Kellert62 on #39640

    Scott,

    Thanks for the responses. Would you take a look at the attached lactate test. This one was fasted.

    Looking at the chart would you set AeT around 160 or 165 i think that 170 would be high, and where would you put AnT?

    Thanks for the information and guidance. The team at uphill athlete go above and beyond by responding on these forums.

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    Keymaster
    Scott Semple on #39686

    Nicely done.

    I would put AeT at 170 BPM and 7 MPH when training on a treadmill. (Pace is more important than BPM, so you can use 7 MPH as your AeT reference for a treadmill pace. An outside pace may be slightly slower because of wind resistance, etc.)

    Pinpointing AnT would be hard from this test. As a close-enough proxy, you could use 180. to get a better idea, you could do a DIY outdoor time trail for 30-45′.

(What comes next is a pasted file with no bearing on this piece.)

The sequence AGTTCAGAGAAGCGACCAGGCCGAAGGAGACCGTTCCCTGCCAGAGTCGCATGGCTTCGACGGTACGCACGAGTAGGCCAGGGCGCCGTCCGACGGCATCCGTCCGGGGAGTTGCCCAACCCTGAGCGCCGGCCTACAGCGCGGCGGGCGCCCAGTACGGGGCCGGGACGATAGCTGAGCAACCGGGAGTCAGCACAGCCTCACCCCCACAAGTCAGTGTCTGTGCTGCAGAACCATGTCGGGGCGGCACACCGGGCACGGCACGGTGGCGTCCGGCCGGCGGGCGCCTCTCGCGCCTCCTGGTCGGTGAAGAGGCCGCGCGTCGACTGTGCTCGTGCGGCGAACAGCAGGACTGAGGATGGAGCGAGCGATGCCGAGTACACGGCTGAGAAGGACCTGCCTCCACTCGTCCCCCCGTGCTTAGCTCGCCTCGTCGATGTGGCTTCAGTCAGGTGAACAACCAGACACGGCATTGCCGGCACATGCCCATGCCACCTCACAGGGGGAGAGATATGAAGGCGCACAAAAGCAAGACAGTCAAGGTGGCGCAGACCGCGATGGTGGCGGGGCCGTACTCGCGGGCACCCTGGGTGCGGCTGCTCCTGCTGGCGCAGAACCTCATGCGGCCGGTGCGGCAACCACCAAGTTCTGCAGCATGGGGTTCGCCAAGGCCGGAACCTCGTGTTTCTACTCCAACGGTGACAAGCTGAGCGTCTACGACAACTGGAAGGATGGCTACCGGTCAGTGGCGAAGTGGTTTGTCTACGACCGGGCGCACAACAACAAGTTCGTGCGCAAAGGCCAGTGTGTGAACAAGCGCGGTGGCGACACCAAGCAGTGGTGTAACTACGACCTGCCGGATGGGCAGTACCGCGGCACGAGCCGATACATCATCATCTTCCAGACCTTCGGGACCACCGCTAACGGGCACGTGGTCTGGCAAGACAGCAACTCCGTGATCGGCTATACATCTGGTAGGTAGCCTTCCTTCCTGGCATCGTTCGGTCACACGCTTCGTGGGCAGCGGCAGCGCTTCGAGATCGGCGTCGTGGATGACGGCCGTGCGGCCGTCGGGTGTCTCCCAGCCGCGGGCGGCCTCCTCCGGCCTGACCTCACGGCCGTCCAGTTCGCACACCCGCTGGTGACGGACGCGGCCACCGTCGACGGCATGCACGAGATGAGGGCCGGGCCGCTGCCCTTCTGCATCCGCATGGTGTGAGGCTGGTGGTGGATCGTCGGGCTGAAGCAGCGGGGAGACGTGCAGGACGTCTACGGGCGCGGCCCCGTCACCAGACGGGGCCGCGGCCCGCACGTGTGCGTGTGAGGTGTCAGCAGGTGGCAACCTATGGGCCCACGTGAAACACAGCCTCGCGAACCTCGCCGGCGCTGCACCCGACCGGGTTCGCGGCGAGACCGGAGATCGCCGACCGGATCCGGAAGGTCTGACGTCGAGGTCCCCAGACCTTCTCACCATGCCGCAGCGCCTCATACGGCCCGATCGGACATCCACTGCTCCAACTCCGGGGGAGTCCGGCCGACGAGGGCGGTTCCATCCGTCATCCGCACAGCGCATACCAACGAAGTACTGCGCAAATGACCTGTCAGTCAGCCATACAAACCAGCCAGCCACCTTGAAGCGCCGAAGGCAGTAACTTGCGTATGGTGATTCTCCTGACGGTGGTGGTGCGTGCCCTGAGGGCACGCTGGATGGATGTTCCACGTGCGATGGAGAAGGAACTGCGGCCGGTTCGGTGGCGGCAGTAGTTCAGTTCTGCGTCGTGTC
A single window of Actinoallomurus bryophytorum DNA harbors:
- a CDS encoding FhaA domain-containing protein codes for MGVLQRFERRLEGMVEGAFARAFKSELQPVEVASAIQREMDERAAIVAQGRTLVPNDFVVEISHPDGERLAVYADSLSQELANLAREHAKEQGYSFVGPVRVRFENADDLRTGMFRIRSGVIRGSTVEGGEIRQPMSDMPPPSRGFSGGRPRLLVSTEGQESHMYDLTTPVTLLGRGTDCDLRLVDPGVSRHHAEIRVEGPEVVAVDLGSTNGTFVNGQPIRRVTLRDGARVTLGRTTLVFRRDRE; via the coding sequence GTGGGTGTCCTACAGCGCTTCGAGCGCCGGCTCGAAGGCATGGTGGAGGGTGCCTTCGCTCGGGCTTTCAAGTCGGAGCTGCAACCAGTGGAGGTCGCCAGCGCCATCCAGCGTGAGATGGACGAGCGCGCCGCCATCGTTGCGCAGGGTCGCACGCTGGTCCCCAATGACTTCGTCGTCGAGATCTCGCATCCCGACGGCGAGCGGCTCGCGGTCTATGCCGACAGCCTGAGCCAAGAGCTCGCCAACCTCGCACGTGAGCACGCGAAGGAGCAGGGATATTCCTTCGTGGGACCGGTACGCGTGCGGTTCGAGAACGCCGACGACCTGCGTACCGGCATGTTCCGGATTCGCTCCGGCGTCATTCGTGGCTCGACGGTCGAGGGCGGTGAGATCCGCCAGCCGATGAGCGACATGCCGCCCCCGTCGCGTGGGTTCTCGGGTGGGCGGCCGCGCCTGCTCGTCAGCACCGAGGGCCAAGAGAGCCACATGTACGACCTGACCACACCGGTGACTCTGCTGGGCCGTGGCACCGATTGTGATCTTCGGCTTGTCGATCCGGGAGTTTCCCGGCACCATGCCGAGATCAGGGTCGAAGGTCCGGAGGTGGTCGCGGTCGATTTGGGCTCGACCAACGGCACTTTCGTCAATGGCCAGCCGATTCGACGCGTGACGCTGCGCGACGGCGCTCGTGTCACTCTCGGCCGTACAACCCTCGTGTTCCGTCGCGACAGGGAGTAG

If 170 feels hard for AeT, then that’s further evidence that AnT is not that much higher. As such, you’ll want to do most of your base building in Zone 1 (~155 or lower).

    Keymaster
    Scott Semple on #39687

    Just a quick note that having to train at lower and lower intensities is normal as speeds increase closer to your genetic maximum.

    Renato Canova, one of the most successful coaches of Kenyan runners, has most of his marathoners do most of their training at 80% or less of AeT. (That would be <= 135 for you.) Similarly, when I started training that slowly, I was able to recover a lot faster, and I increased my volume from ~500 to 700+ hours in one year. It made a huge difference to how higher speeds felt.